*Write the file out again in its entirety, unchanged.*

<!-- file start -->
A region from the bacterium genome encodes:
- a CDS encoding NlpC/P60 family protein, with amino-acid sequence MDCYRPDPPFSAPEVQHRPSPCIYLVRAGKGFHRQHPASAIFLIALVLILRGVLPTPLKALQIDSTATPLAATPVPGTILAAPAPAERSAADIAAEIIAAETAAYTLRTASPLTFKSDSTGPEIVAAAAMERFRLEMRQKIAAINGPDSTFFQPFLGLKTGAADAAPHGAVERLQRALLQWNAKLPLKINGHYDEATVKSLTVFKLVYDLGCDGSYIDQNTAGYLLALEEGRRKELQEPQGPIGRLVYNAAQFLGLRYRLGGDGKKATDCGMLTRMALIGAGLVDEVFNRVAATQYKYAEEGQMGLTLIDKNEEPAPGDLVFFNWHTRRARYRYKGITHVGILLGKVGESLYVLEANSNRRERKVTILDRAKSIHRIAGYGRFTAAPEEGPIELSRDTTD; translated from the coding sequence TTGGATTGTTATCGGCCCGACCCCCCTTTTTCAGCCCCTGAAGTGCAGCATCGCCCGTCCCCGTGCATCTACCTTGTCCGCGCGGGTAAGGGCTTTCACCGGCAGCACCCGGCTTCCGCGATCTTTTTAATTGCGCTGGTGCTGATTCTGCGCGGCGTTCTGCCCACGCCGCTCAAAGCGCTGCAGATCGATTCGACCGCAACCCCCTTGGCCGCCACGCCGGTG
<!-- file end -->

A region from the bacterium genome encodes:
- a CDS encoding NlpC/P60 family protein, with amino-acid sequence MDCYRPDPPFSAPEVQHRPSPCIYLVRAGKGFHRQHPASAIFLIALVLILRGVLPTPLKALQIDSTATPLAATPVPGTILAAPAPAERSAADIAAEIIAAETAAYTLRTASPLTFKSDSTGPEIVAAAAMERFRLEMRQKIAAINGPDSTFFQPFLGLKTGAADAAPHGAVERLQRALLQWNAKLPLKINGHYDEATVKSLTVFKLVYDLGCDGSYIDQNTAGYLLALEEGRRKELQEPQGPIGRLVYNAAQFLGLRYRLGGDGKKATDCGMLTRMALIGAGLVDEVFNRVAATQYKYAEEGQMGLTLIDKNEEPAPGDLVFFNWHTRRARYRYKGITHVGILLGKVGESLYVLEANSNRRERKVTILDRAKSIHRIAGYGRFTAAPEEGPIELSRDTTD; translated from the coding sequence TTGGATTGTTATCGGCCCGACCCCCCTTTTTCAGCCCCTGAAGTGCAGCATCGCCCGTCCCCGTGCATCTACCTTGTCCGCGCGGGTAAGGGCTTTCACCGGCAGCACCCGGCTTCCGCGATCTTTTTAATTGCGCTGGTGCTGATTCTGCGCGGCGTTCTGCCCACGCCGCTCAAAGCGCTGCAGATCGATTCGACCGCAACCCCCTTGGCCGCCACGCCGGTG